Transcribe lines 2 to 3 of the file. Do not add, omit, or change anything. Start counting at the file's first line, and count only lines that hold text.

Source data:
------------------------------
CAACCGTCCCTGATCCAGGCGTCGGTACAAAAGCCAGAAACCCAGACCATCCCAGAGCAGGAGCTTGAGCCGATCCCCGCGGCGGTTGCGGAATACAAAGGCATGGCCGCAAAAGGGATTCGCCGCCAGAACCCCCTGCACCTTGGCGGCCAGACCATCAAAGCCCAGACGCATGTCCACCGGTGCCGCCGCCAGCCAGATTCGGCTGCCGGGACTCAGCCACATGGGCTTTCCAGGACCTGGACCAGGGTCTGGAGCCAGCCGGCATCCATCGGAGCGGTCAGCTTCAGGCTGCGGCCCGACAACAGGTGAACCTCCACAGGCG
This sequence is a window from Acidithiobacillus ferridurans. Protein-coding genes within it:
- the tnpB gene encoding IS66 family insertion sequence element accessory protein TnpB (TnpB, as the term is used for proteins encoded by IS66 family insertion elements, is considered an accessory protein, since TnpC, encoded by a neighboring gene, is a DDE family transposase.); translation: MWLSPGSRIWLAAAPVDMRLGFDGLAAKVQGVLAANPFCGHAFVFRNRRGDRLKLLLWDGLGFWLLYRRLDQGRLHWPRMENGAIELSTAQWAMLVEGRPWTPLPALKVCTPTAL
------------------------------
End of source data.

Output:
This sequence is a window from Acidithiobacillus ferridurans. Protein-coding genes within it:
- the tnpB gene encoding IS66 family insertion sequence element accessory protein TnpB (TnpB, as the term is used for proteins encoded by IS66 family insertion elements, is considered an accessory protein, since TnpC, encoded by a neighboring gene, is a DDE family transposase.); translation: MWLSPGSRIWLAAAPVDMRLGFDGLAAKVQGVLAANPFCGHAFVFRNRRGDRLKLLLWDGLGFWLLYRRLDQGRLHWPRMENGAIELSTAQWAMLVEGRPWTPLPALKVCTPTAL